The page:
Seventh Circuit Reverses $2.46 Billion Judgment in Securities-Fraud Class Action

The Court of Appeals for the Seventh Circuit last week reversed a $2.46 billion judgment in a long-running securities-fraud class action against Household International and granted a new trial on limited issues. The opinion in Glickenhaus & Co. v. Household International, Inc. 2015 WL 2408028 (7th Cir. May 21, 2015), provides a sophisticated analysis of events … Continue Reading

First SEC Whistleblower Award To Former Company Officer

On March 2, 2015, the SEC announced  an expected award of $475,000 to $575,000 to a former company officer “who reported original, high-quality information about a securities fraud that resulted in an SEC enforcement action with sanctions exceeding $1 million.”  The officer reported information to the SEC more than 120 days after other responsible compliance personnel … Continue Reading

Third Circuit Defines “Extraterritorial” Applicability of Federal Securities Laws in United States v. Georgiou

Originally published as a Proskauer Client Alert. The U.S. Court of Appeals for the Third Circuit added its voice yesterday to the ongoing judicial effort to construe the U.S. Supreme Court’s 2010 decision in Morrison v. National Australia Bank, concerning the extent to which the federal securities laws apply to securities transactions involving transnational elements. The Morrison decision had … Continue Reading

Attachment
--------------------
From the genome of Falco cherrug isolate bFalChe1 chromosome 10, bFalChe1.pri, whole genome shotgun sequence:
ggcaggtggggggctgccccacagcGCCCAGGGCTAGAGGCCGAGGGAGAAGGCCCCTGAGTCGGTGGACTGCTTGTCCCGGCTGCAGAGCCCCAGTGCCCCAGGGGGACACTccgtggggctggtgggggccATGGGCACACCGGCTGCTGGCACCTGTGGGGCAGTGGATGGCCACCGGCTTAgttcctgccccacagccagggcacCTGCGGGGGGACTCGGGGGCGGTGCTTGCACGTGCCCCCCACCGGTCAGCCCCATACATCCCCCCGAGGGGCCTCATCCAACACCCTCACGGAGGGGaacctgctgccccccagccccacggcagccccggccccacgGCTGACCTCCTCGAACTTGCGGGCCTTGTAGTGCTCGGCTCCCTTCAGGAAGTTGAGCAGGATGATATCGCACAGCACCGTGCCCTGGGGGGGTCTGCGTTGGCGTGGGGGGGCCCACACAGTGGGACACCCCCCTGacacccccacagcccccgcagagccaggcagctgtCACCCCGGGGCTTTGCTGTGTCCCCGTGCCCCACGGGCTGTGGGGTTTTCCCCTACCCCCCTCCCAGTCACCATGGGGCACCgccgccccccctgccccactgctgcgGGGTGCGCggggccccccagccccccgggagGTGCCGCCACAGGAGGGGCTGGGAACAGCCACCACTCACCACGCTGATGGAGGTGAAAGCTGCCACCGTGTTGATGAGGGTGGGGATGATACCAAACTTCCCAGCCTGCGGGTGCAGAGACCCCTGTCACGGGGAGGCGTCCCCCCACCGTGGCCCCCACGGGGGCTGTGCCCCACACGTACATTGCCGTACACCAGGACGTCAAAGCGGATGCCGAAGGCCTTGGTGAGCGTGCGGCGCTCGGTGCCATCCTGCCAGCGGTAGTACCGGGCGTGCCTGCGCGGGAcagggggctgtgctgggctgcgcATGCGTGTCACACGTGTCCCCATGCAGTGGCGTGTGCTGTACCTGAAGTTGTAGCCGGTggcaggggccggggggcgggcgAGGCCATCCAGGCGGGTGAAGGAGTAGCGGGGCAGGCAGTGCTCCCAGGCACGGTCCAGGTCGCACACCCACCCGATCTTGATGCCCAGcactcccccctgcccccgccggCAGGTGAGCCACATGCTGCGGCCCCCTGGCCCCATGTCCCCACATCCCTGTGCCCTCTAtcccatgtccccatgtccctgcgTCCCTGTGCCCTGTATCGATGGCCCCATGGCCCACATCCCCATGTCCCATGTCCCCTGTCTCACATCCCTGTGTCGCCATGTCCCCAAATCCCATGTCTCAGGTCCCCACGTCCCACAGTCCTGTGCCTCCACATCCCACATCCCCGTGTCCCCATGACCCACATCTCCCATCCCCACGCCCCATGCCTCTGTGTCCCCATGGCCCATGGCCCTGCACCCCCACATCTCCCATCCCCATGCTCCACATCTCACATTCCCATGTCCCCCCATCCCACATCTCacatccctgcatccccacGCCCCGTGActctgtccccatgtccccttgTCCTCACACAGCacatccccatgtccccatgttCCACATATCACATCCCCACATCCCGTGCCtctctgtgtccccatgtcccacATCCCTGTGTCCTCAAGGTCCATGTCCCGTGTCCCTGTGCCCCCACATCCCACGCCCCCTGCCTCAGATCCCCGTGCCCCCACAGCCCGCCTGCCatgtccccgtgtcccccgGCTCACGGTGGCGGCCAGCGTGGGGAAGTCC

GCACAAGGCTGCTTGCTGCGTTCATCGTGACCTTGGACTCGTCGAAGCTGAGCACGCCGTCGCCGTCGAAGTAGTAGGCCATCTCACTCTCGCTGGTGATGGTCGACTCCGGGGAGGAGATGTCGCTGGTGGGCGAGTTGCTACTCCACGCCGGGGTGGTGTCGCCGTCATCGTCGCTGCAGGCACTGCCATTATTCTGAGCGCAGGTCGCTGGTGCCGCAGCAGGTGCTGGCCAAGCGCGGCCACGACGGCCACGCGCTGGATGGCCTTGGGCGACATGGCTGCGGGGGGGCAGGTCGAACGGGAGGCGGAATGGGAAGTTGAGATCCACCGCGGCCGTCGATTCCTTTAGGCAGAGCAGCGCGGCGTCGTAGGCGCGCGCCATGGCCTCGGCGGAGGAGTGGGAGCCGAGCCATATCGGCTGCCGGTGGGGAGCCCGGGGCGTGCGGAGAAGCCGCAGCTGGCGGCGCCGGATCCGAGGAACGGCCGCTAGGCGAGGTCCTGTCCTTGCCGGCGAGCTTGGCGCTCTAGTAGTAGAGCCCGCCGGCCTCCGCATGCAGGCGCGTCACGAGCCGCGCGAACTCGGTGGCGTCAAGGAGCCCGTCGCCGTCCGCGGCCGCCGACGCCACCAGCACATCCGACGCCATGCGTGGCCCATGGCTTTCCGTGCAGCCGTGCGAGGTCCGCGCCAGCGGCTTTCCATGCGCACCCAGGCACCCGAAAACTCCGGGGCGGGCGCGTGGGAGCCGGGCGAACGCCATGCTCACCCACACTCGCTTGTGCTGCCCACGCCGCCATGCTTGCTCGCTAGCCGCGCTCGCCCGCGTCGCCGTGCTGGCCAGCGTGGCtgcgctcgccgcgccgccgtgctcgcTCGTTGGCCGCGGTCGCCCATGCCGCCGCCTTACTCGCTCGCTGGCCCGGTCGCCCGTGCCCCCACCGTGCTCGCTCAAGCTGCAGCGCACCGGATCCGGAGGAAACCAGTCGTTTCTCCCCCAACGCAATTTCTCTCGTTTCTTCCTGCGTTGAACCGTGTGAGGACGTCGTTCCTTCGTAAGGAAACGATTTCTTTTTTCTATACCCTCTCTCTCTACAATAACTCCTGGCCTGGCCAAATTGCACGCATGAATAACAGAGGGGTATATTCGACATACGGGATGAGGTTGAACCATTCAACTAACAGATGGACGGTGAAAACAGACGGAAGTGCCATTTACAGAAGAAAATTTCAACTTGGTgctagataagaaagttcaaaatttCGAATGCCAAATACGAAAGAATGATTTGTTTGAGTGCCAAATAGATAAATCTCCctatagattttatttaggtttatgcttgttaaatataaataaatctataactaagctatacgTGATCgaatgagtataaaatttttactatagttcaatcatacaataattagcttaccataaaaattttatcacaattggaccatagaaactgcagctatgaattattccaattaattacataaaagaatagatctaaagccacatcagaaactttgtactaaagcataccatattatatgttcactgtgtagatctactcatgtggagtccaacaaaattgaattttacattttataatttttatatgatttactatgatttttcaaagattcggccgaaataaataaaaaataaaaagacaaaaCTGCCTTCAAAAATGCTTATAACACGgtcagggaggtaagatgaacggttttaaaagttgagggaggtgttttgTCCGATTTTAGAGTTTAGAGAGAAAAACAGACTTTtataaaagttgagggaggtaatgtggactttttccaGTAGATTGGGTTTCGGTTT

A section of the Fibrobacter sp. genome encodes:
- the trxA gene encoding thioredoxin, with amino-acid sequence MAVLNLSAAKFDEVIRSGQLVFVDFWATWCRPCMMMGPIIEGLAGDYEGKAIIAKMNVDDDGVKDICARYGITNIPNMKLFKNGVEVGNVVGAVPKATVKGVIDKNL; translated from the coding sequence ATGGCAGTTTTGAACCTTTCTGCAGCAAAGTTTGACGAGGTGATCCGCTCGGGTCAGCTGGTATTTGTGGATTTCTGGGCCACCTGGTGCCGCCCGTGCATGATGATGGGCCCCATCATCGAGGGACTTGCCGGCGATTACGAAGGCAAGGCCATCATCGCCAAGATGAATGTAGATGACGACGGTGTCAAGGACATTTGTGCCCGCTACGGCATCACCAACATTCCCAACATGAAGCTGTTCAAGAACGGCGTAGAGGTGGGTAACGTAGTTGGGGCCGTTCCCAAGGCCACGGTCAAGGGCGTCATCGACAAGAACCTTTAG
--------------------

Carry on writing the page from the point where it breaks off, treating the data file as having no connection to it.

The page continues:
Ninth Circuit Clarifies Pleading Standard for Securities-Fraud Claims

The Ninth Circuit recently joined the debate on whether the heightened pleading standard of Fed. R. Civ. P. 9(b) or the more relaxed notice-pleading standard of Fed. R. Civ. P. 8(a) applies to pleading loss causation for a federal securities-law claim.  The Ninth Circuit sided with those Circuits holding that Rule 9(b) applies to loss … Continue Reading

SEC May Be Forced to Adhere to a Five Year Statute of Limitations for all Actions

SEC v. Graham, No. 13 Civ. 10011 (KLG), 2014 WL 1891418 (S.D. Fla. May 12, 2014), a recent decision by the Southern District of Florida, may be a dagger in the heart of the SEC’s long-standing position that the five year statute of limitations imposed by 28 U.S.C. § 2462 does not apply to actions … Continue Reading

So Much for Bright-Line Tests on Extraterritorial Reach of U.S. Securities Laws?

In its landmark 2010 decision in Morrison v. National Australia Bank, the Supreme Court articulated what seemed to be a bright-line test for determining the extent to which the U.S. securities laws apply to transactions with international elements. In so doing, the Court harshly rejected the fact-intensive “conduct/effects” tests propounded several decades ago by the … Continue Reading

Presumption of Reliance Survives in Securities Cases, But Defendants Can Dispute Price Impact at Class Certification

The U.S. Supreme Court today declined to abandon the efficient-market theory, with its rebuttable presumption of reliance that enables securities class actions to proceed without proof of actual reliance on alleged misrepresentations or omissions. However, the Court’s ruling in Halliburton Co. v. Erica P. John Fund, Inc. allows defendants to try to show at the … Continue Reading